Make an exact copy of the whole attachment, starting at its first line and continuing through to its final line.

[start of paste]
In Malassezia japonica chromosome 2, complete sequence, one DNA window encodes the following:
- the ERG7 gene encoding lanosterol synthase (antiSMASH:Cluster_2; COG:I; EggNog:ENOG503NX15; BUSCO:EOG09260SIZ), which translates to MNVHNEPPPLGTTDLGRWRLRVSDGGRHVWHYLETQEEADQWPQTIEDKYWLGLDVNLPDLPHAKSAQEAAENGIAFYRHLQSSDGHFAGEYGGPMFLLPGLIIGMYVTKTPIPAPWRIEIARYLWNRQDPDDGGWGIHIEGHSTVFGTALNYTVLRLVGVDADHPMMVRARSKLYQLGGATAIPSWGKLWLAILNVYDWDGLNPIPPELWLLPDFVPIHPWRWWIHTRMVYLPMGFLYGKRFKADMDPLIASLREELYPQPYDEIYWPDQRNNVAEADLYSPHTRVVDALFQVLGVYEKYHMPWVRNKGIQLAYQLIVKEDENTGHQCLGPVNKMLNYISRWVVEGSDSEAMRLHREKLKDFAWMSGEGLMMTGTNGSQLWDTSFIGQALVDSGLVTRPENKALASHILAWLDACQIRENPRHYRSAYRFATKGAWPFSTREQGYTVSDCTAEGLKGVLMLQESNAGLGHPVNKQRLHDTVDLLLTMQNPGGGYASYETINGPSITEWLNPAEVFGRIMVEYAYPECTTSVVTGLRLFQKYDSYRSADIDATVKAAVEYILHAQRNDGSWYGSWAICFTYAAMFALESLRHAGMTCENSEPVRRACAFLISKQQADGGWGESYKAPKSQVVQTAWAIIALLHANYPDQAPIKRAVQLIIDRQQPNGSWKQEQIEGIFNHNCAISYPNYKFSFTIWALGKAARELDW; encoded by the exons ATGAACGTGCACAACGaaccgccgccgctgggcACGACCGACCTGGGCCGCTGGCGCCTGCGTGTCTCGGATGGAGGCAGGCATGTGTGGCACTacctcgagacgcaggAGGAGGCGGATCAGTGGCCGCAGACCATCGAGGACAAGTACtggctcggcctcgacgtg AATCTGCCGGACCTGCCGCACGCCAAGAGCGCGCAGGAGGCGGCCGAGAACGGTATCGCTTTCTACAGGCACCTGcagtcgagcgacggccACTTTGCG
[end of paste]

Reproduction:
In Malassezia japonica chromosome 2, complete sequence, one DNA window encodes the following:
- the ERG7 gene encoding lanosterol synthase (antiSMASH:Cluster_2; COG:I; EggNog:ENOG503NX15; BUSCO:EOG09260SIZ), which translates to MNVHNEPPPLGTTDLGRWRLRVSDGGRHVWHYLETQEEADQWPQTIEDKYWLGLDVNLPDLPHAKSAQEAAENGIAFYRHLQSSDGHFAGEYGGPMFLLPGLIIGMYVTKTPIPAPWRIEIARYLWNRQDPDDGGWGIHIEGHSTVFGTALNYTVLRLVGVDADHPMMVRARSKLYQLGGATAIPSWGKLWLAILNVYDWDGLNPIPPELWLLPDFVPIHPWRWWIHTRMVYLPMGFLYGKRFKADMDPLIASLREELYPQPYDEIYWPDQRNNVAEADLYSPHTRVVDALFQVLGVYEKYHMPWVRNKGIQLAYQLIVKEDENTGHQCLGPVNKMLNYISRWVVEGSDSEAMRLHREKLKDFAWMSGEGLMMTGTNGSQLWDTSFIGQALVDSGLVTRPENKALASHILAWLDACQIRENPRHYRSAYRFATKGAWPFSTREQGYTVSDCTAEGLKGVLMLQESNAGLGHPVNKQRLHDTVDLLLTMQNPGGGYASYETINGPSITEWLNPAEVFGRIMVEYAYPECTTSVVTGLRLFQKYDSYRSADIDATVKAAVEYILHAQRNDGSWYGSWAICFTYAAMFALESLRHAGMTCENSEPVRRACAFLISKQQADGGWGESYKAPKSQVVQTAWAIIALLHANYPDQAPIKRAVQLIIDRQQPNGSWKQEQIEGIFNHNCAISYPNYKFSFTIWALGKAARELDW; encoded by the exons ATGAACGTGCACAACGaaccgccgccgctgggcACGACCGACCTGGGCCGCTGGCGCCTGCGTGTCTCGGATGGAGGCAGGCATGTGTGGCACTacctcgagacgcaggAGGAGGCGGATCAGTGGCCGCAGACCATCGAGGACAAGTACtggctcggcctcgacgtg AATCTGCCGGACCTGCCGCACGCCAAGAGCGCGCAGGAGGCGGCCGAGAACGGTATCGCTTTCTACAGGCACCTGcagtcgagcgacggccACTTTGCG